San Francisco city and community leaders began Domestic Violence Awareness Month today by announcing two new programs to help end the violence in The City.
The Domestic Violence Liaison Program will try to help city employees affected by domestic violence through 50 liaison volunteers, city officials said.
The volunteers will connect survivors with helpful services and assist them with safety planning, according to city officials.
Officials with the U.S. Centers for Disease Control and Prevention estimate that U.S. employers lose $1.8 billion a year in production because of domestic violence.
The city employs about 30,000 people and estimates that 1,300 employees each year are survivors of domestic violence, human resources director Micki Callahan said.
The other new program announced today was the Bystander Public Outreach Campaign, aimed at engaging family, friends and acquaintances of possible victims in the solution.
The campaign will raise awareness through ads on San Francisco Municipal Railway buses, light rail vehicles, bus shelters and online, city officials said.
The ads will run in English, Spanish and Chinese, according to city officials.
Mayor Ed Lee said to a group of about 100 people inside City Hall:
“We need to go deeper and wider with our message.”
Lee announced The City will invest another $1 million in addition to the $4.6 million budgeted to help survivors and prevent domestic violence, sexual assault and human trafficking:
“We will do more if there are more ideas out there.”
He asked community leaders to take the message “directly to our youth.”
Ads are going on buses in areas of the city where police get the most 911 calls, Lee said. According to 2014 data from the Family Violence Council, 29 percent of calls come from the city’s southeastern neighborhoods.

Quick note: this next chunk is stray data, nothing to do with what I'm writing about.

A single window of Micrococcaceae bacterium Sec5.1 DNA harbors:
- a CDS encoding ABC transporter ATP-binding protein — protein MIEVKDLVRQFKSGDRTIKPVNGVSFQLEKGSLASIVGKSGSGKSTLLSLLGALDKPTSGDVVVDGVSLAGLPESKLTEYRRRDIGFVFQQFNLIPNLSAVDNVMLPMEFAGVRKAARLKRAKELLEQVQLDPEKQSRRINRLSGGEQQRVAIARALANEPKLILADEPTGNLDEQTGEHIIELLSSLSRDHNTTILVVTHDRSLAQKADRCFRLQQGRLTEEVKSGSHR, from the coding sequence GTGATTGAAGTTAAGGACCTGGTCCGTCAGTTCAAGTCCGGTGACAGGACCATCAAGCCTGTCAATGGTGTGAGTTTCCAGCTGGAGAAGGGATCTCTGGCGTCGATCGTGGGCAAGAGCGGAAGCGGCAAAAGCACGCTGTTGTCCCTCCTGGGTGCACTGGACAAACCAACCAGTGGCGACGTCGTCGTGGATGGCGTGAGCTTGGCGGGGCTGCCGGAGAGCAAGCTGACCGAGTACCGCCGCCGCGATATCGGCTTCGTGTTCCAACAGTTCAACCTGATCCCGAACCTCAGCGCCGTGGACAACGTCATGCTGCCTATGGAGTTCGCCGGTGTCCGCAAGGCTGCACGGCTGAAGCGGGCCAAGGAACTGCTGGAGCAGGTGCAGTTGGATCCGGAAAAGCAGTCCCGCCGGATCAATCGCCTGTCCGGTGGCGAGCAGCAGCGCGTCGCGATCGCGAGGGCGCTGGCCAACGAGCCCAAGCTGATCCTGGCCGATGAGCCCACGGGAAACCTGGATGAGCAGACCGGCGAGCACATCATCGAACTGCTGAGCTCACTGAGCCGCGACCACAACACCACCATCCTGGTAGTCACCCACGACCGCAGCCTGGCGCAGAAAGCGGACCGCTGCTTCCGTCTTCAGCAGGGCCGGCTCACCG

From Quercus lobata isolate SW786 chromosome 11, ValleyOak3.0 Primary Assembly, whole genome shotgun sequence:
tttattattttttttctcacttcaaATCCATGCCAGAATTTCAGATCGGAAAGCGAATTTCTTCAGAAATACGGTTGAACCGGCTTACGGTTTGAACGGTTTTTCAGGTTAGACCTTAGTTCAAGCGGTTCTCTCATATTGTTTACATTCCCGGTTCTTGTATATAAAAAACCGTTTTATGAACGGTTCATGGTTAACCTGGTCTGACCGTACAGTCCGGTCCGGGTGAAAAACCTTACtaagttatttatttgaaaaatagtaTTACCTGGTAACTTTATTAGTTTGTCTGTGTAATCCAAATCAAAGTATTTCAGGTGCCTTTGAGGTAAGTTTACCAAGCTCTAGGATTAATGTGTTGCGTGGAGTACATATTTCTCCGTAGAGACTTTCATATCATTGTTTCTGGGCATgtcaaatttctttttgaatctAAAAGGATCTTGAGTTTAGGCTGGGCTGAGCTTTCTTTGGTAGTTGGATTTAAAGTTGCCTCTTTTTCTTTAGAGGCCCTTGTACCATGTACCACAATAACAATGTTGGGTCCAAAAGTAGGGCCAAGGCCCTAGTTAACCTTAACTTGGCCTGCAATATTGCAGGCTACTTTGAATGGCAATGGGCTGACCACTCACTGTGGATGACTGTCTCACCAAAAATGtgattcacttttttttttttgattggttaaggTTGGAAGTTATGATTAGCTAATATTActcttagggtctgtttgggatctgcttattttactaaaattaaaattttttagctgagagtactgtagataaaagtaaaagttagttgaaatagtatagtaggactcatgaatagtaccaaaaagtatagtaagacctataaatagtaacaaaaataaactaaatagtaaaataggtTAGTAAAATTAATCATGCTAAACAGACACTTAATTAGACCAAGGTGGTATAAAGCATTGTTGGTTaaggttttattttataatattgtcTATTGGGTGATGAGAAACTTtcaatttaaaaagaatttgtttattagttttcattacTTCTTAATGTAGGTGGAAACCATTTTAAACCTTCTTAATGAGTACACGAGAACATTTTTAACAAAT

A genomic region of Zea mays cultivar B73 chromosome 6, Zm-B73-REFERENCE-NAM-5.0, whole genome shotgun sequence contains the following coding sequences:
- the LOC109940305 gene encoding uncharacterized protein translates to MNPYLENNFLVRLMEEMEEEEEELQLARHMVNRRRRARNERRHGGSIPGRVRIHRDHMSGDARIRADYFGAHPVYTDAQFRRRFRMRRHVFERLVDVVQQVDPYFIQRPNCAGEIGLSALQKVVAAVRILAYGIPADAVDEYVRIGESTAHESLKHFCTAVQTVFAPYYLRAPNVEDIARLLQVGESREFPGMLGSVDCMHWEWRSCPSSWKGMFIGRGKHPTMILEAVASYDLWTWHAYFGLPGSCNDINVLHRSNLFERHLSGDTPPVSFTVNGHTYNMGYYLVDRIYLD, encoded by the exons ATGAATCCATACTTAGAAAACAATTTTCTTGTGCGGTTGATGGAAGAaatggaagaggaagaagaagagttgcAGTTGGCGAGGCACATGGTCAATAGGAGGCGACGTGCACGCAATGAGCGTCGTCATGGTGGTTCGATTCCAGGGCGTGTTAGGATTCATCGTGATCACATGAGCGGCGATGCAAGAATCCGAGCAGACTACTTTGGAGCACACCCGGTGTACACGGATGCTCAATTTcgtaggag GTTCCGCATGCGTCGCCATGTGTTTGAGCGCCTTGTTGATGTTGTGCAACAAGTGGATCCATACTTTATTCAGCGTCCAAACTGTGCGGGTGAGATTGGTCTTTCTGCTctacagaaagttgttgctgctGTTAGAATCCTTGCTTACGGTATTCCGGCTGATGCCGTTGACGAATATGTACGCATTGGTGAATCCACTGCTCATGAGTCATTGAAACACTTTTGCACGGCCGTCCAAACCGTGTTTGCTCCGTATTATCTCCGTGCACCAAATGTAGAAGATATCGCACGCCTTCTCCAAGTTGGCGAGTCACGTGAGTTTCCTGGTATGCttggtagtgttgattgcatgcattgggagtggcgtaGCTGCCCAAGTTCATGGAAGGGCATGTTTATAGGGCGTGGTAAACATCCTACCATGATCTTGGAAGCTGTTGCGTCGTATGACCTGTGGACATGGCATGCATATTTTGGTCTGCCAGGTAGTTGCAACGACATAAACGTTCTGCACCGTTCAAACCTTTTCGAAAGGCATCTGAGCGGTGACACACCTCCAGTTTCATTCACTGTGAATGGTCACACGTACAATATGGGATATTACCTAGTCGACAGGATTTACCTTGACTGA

City officials will call attention to Domestic Violence Awareness Month tonight by lighting the dome of City Hall in purple.
According to Emily Murase, executive director of the San Francisco Department on the Status of Women, purple is a regal color that reflects the importance of every person:
“This issue affects everyone.”
Joining other leaders Thursday were the co-founders of a domestic violence education program at Phillip and Sala Burton High School.
Christian Oregel and Faauuga Moliga-Puletasi started the Puma Prevent program in 2012 because of what they said was a spike in news coverage of domestic violence among student-athletes.
The two are starting another Puma Prevent chapter this year at San Jose State University, where Oregel is a freshman.
Beverly Upton, executive director of the San Francisco Domestic Violence Consortium, said:
“We are on a path and it is headed in the right direction. … But we are not home yet.”
Upton said the extra $1 million makes a big difference and the work across the city to prevent domestic violence and help survivors is improving and “we still have more work to do.”